Ann Christys, Vikings in the South. Voyages to Iberia and the Mediterranean (London: Bloomsbury, 2015)

Much has been written about Viking voyages, raids, exploration and settlement in the North Atlantic, the Baltic and the lands of northern and western Europe during the Viking Age. The same applies to the activities of Scandinavian Vikings – the so-called Varangians (mostly Swedish) – in Russia, on the Russian rivers, in the Black Sea and the lands of the Byzantine empire. Students of Viking history have long been familiar with the most important facts of this history although ”new” knowledge is still being brought to light, offering new perspectives and interpretations. This is not least due to recent archaeological research in the area.

Voyages to the south – the Iberian peninsula and the Mediterranean – have on the other hand remained something of a sideline in Viking Age studies. We can only claim to know the very broad outlines and our limited knowledge is often based on narratives of North-European writers, some in Latin, others in the vernaculars. These writings are, however, often unreliable, based on secondary sources and stories that have passed from one generation to another and sometimes written centuries after the events took place.

Ann Christysʼ new book, Vikings in the South, is a valuable contribution to the history of Viking voyages to Iberia and the Mediterranean. It enhances our knowledge and is likely to arouse new interest in the subject. Christys has studied Latin and Arabic historiography of medieval Iberia and is consequently familiar with the primary sources giving evidence of Viking voyages, raids and other activities in the peninsula.

Apparently Viking voyages to the lands south of the Bay of Biscay began in earnest during the 840s and lasted for the next two centuries. Vikings raided in Galicia and al-Andalus as well as Garonne and Toulouse in the year 844 and in 859-861 a Viking expedition to Iberia and into the Mediterranean took place. Then the northerners seem to have reached the west coast of Italy and some sources, not all of them very reliable, indicate that they even sailed on to Constantinople. During the latter half of the ninth century Vikings were frequently seen off the coasts of the Iberian peninsula. By then their raids were, however, on a smaller scale and less fierce than during the 840s and we can indeed not be sure that they were all made by Scandinavian Vikings. Many narratives, Latin as well as Arabic ones, are inaccurate and late, the evidence is often tenuous and some writers seem prone to apply the word ”Viking” to marauders who had nothing to do with Scandinavia, Saracens, Muslim pirates, etc.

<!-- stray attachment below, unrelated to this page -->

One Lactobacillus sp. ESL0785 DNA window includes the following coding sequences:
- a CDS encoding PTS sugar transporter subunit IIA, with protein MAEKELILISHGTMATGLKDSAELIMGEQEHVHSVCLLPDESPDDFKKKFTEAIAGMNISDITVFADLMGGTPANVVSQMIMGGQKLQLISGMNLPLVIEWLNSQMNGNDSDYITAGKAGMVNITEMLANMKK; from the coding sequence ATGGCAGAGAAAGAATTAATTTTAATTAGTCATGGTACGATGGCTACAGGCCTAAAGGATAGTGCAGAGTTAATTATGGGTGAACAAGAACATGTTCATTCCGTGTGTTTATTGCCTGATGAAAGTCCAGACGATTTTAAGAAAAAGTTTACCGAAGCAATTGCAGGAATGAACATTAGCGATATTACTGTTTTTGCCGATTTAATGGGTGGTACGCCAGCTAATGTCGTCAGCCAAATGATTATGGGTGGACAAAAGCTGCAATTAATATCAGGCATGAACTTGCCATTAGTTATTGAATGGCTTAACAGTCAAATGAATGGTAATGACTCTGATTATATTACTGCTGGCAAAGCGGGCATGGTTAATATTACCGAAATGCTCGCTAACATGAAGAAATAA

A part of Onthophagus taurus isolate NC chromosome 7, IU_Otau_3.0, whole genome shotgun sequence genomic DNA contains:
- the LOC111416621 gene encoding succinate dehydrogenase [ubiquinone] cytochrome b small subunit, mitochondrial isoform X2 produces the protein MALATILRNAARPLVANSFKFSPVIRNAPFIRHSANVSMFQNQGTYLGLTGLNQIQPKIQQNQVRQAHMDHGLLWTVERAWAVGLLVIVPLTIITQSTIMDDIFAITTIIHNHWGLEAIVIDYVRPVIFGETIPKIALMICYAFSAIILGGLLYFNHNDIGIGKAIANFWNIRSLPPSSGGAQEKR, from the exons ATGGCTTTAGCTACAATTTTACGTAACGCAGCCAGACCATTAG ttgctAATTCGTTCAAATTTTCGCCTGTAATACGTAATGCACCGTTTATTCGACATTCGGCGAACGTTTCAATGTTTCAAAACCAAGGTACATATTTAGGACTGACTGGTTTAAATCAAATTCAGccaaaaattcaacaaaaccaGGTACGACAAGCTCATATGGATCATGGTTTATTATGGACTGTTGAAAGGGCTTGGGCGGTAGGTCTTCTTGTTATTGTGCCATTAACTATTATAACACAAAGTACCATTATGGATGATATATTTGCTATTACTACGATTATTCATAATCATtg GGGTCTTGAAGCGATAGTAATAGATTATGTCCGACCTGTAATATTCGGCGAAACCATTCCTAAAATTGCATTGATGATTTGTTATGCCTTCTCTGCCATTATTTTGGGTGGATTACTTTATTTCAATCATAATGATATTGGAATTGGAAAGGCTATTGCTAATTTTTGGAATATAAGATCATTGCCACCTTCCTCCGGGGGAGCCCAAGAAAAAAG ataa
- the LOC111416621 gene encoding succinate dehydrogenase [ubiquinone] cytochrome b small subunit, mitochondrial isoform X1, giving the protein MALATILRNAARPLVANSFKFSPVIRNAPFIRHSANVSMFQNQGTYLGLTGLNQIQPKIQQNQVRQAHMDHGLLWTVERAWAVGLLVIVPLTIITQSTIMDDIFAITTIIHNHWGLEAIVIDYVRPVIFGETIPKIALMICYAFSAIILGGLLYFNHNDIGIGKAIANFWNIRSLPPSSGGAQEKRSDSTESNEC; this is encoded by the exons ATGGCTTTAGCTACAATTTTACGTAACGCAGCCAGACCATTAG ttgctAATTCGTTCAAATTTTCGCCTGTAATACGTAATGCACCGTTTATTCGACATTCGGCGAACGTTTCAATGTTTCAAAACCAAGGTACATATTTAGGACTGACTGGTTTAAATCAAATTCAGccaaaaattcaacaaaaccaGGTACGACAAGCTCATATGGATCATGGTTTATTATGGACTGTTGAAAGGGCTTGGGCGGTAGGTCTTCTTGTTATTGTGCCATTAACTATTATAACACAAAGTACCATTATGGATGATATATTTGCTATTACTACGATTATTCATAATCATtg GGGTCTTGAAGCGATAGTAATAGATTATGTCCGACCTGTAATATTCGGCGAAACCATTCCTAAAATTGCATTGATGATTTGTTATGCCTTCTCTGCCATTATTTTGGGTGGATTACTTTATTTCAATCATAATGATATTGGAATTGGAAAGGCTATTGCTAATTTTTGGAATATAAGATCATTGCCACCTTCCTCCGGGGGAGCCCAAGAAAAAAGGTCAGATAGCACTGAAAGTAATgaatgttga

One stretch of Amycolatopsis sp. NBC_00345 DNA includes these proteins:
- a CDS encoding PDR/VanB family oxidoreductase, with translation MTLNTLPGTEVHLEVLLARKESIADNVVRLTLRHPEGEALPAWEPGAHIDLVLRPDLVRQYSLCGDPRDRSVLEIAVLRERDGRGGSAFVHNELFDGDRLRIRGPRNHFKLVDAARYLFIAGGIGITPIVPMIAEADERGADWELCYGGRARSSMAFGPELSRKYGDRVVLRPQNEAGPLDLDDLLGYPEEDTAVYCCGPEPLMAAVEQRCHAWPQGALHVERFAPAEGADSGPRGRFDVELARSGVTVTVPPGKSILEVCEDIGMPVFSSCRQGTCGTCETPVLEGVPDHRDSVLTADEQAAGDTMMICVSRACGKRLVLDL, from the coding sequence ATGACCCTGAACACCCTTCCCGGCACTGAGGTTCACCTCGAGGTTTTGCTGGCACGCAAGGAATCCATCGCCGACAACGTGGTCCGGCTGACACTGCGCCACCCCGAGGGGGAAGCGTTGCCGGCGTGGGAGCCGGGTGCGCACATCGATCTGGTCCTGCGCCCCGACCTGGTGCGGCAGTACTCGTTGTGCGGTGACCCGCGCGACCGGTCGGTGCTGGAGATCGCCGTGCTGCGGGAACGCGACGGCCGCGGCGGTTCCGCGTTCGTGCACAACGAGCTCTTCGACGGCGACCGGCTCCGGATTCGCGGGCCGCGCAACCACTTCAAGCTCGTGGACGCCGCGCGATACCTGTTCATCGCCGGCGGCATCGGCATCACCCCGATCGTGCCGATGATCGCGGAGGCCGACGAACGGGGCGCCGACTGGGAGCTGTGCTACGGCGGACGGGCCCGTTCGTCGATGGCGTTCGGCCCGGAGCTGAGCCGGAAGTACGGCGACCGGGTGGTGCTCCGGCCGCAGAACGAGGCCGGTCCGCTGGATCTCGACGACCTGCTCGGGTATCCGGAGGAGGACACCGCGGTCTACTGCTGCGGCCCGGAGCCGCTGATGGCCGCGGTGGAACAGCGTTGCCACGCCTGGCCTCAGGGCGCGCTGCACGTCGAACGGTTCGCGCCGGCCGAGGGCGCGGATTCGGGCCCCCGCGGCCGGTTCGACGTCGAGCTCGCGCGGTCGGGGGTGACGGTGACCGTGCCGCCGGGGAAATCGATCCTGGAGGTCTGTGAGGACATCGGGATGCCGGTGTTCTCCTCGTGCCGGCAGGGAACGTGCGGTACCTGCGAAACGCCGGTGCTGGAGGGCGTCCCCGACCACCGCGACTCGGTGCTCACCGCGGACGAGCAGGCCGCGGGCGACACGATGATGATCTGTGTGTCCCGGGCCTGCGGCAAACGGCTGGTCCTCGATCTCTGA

During the tenth century the Viking voyages to the south became few and far between and during the eleventh century they all but stopped although some later episodes are recorded.

There can be no doubt that many places on the Iberian peninsula and in the Maghreb were harassed by the Viking scourge by the mid-ninth century. The Vikings inspired fear and in many places defensive measures were taken. As Christys states these areas were however only slightly brushed compared with elsewhere in western Europe.

Ann Christysʼ book on the Viking voyages to Iberia and the Mediterranean is a most important to research of Viking history. Its most important contribution is in my opinion the author´s discussion of the historiography. Christys has a profound knowledge of both Arabic and Latin sources on the Viking voyages to the south and has studied these in the original language. She discusses every work of any importance, evaluates them critically and shows that only few are indeed reliable; many are pure myths or dramatized stories written long after the events took place and can hardly be considered serious, let alone reliable, historical sources. To some extent she also makes use of medieval Icelandic and other nordic sources but only in English translation.

Besides written medieval sources Christys has studied the relevant place names and toponomy and makes good use of this. She is also familiar with archaeological research and discusses some buildings and other constructions from the period and their importance for the history of the Viking voyages to Iberia and the Mediterranean.

The conclusion is that this book is invaluable for every student and researcher of Viking Age history. It brings the field of study on a new footing and into a new light.